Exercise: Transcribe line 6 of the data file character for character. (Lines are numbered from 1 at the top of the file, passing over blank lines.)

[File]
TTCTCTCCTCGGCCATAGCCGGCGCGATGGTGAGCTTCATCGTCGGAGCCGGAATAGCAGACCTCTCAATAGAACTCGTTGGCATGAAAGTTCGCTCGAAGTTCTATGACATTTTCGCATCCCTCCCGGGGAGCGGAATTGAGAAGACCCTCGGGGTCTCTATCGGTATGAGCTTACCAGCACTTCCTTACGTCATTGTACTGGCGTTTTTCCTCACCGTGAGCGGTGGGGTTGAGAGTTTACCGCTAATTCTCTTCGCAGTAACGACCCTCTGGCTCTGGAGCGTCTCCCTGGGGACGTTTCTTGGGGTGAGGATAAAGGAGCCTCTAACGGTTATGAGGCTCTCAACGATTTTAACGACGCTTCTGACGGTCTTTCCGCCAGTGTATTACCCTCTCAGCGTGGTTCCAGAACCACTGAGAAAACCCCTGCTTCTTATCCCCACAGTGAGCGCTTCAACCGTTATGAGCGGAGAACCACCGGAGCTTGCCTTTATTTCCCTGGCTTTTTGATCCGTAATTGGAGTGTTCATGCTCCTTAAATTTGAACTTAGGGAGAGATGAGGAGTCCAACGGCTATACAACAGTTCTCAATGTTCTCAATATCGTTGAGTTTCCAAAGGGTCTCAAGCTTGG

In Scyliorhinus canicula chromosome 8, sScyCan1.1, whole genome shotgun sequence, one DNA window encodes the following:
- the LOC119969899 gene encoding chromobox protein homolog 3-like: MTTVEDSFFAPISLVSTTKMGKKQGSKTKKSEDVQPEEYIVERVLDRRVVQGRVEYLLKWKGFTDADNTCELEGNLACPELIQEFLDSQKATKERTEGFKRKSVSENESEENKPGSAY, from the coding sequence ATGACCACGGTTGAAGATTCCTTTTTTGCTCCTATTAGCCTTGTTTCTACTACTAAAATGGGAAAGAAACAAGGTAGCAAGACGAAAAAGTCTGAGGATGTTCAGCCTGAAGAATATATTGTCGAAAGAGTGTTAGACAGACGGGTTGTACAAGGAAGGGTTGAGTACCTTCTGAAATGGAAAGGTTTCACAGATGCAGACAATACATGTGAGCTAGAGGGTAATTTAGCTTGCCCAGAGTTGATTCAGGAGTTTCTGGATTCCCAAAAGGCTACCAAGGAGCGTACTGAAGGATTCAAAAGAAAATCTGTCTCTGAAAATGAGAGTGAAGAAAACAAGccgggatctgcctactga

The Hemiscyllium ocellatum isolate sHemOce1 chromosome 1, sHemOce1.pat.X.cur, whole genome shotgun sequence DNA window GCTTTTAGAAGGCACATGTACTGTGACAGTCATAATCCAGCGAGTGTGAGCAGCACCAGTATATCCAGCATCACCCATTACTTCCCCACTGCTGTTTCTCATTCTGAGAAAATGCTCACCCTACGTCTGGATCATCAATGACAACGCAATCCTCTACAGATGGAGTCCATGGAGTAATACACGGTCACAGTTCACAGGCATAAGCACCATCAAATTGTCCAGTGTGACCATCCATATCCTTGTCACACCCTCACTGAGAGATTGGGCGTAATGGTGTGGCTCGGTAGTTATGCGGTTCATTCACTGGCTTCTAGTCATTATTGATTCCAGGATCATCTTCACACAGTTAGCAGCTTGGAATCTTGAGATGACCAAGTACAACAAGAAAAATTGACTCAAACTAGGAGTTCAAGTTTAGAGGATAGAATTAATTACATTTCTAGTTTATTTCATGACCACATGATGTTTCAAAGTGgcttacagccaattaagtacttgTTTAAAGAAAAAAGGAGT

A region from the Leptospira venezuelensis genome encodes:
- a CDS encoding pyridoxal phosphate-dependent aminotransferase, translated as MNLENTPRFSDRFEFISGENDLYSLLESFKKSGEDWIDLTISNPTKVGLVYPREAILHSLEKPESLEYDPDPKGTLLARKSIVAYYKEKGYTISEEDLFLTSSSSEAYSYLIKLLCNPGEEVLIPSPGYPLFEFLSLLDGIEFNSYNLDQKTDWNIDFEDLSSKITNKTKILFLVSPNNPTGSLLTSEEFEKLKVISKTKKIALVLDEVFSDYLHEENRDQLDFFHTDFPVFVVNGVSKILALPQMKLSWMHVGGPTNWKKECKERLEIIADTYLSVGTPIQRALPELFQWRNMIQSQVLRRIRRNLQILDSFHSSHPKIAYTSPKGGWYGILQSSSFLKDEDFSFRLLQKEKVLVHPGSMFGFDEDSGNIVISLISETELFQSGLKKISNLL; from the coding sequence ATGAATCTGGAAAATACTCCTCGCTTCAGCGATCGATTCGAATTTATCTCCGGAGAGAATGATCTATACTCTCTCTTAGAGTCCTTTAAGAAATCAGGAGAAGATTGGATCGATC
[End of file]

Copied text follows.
- a CDS encoding pyridoxal phosphate-dependent aminotransferase, translated as MNLENTPRFSDRFEFISGENDLYSLLESFKKSGEDWIDLTISNPTKVGLVYPREAILHSLEKPESLEYDPDPKGTLLARKSIVAYYKEKGYTISEEDLFLTSSSSEAYSYLIKLLCNPGEEVLIPSPGYPLFEFLSLLDGIEFNSYNLDQKTDWNIDFEDLSSKITNKTKILFLVSPNNPTGSLLTSEEFEKLKVISKTKKIALVLDEVFSDYLHEENRDQLDFFHTDFPVFVVNGVSKILALPQMKLSWMHVGGPTNWKKECKERLEIIADTYLSVGTPIQRALPELFQWRNMIQSQVLRRIRRNLQILDSFHSSHPKIAYTSPKGGWYGILQSSSFLKDEDFSFRLLQKEKVLVHPGSMFGFDEDSGNIVISLISETELFQSGLKKISNLL; from the coding sequence ATGAATCTGGAAAATACTCCTCGCTTCAGCGATCGATTCGAATTTATCTCCGGAGAGAATGATCTATACTCTCTCTTAGAGTCCTTTAAGAAATCAGGAGAAGATTGGATCGATC